City and DPW Union Reach Agreement on Contract 

Blue Collar Workers Agreement Expired in 2018


Mayor McKenzie giving Daniel Burrett his certificate for 33 years of service.

By Regina Clarkin

Four days after Mayor Vivian McKenzie and the City Manager showed up at the DPW garage on Lower South Street with donuts, certificates and City of Peekskill mugs in recognition of employees who had 20 or more years of service with the city, an agreement between the city and Teamsters Local 456 was reached. The employees had been working under the terms of an expired contract since 2018. 

The first new labor contract since December 31, 2017 sees the 50 blue collar DPW employees receiving one percent increases for every year from 2018 to 2021. Effective this January, the rate increased 7.5 percent with a 2 percent increase every year beginning in January until December 2026.  Negotiations between the union and city reached an impasse last fall.  Both parties agreed to utilize an independent mediator at their next meetings, which took place in March.  

“We got a fair share on numbers,” said union rep Tyrone Welch. That sentiment was echoed by John Curso, another union representative, who said a number of factors played into the acceptance of a new contract, including a new city manager, corporation counsel and mayor – along with a neutral mediator. “It’s been a rough ride since 2018 with the economy and the pandemic,” said Curso. “This contract is a good thing.” At its last meeting, on April 11,  the Common Council authorized the City Manager to sign the deal.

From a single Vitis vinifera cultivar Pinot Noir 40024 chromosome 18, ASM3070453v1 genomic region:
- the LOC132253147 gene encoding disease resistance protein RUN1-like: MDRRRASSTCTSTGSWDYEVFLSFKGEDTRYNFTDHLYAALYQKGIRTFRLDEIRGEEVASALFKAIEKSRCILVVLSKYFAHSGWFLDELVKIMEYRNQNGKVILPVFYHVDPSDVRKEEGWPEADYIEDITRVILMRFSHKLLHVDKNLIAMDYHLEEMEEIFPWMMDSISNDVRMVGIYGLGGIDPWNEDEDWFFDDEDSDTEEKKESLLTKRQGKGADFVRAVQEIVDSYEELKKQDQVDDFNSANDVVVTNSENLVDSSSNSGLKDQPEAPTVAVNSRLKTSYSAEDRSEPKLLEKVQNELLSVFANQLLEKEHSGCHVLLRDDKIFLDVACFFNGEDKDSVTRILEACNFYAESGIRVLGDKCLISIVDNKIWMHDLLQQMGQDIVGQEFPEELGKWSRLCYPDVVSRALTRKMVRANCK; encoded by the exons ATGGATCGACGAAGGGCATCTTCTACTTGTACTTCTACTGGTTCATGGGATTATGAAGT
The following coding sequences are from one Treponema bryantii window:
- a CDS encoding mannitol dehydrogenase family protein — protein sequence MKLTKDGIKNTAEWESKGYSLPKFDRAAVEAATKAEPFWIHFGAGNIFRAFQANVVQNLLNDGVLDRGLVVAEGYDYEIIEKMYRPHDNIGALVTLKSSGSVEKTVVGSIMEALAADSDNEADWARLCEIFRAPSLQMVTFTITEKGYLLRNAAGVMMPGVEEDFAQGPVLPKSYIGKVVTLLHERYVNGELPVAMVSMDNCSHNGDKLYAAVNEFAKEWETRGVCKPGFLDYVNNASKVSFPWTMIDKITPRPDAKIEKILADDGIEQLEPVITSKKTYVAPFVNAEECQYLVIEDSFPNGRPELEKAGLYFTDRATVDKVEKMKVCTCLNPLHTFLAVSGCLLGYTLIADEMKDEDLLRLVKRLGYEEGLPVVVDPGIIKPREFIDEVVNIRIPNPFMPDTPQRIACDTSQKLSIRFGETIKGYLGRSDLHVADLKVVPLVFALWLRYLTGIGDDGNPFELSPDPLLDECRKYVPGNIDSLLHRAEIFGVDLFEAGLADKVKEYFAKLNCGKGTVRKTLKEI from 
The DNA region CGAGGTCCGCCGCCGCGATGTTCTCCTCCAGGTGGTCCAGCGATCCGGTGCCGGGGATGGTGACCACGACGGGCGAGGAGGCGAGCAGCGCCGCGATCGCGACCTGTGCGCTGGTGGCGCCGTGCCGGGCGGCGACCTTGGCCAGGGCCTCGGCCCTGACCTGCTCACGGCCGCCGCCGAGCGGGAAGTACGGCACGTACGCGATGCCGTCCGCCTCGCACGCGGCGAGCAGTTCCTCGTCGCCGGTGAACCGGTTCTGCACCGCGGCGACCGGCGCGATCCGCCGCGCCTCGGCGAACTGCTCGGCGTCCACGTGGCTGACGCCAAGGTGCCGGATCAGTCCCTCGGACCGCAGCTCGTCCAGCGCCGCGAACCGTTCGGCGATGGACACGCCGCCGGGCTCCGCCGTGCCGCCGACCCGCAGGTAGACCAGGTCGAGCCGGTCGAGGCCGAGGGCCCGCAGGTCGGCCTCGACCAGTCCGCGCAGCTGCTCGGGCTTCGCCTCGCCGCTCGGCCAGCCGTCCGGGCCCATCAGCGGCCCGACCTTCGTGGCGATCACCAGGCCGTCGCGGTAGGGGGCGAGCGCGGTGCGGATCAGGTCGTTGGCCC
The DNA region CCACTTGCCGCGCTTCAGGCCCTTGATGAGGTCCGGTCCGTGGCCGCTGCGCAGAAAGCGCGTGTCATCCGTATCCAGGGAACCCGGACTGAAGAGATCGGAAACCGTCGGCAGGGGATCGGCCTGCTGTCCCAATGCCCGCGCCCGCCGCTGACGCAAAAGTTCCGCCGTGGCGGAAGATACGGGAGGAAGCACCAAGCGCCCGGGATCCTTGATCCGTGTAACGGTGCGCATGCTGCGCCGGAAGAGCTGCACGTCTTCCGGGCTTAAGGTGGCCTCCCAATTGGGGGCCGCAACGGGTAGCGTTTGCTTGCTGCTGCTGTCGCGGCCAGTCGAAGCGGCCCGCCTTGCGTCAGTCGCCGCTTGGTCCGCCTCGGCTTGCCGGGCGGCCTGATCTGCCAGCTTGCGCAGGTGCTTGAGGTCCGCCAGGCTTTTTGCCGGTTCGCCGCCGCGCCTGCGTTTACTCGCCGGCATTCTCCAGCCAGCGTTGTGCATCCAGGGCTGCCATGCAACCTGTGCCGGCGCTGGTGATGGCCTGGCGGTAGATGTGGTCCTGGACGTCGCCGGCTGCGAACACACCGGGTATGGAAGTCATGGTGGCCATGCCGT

DPW crew at the broken water main on Railroad Avenue July 1, 21. (Photo by Jim Striebich)

One of the sticking points through the four years they were working under an expired contract was the issue of health insurance, and how much workers would have to contribute to their plans. Under the terms of the old contract, employees who were retired didn’t contribute towards their health insurance premiums. In the new agreement, all new hires will contribute while employed, and in retirement in the following way: Individual plan 15 percent, family plan 20 percent. 

Beginning this month, employees will pay 10 percent towards their health plan, up from 5 percent under the terms of the old contract. Beginning in January 2023, employees will pay 11 percent of premiums. In 2024 they will contribute 13 percent of the premium and in 2025 and 2026 they will contribute 14 percent of the premium. 

Last Fall the union took to posting signs around the city, telling residents they had been working under an expired contract.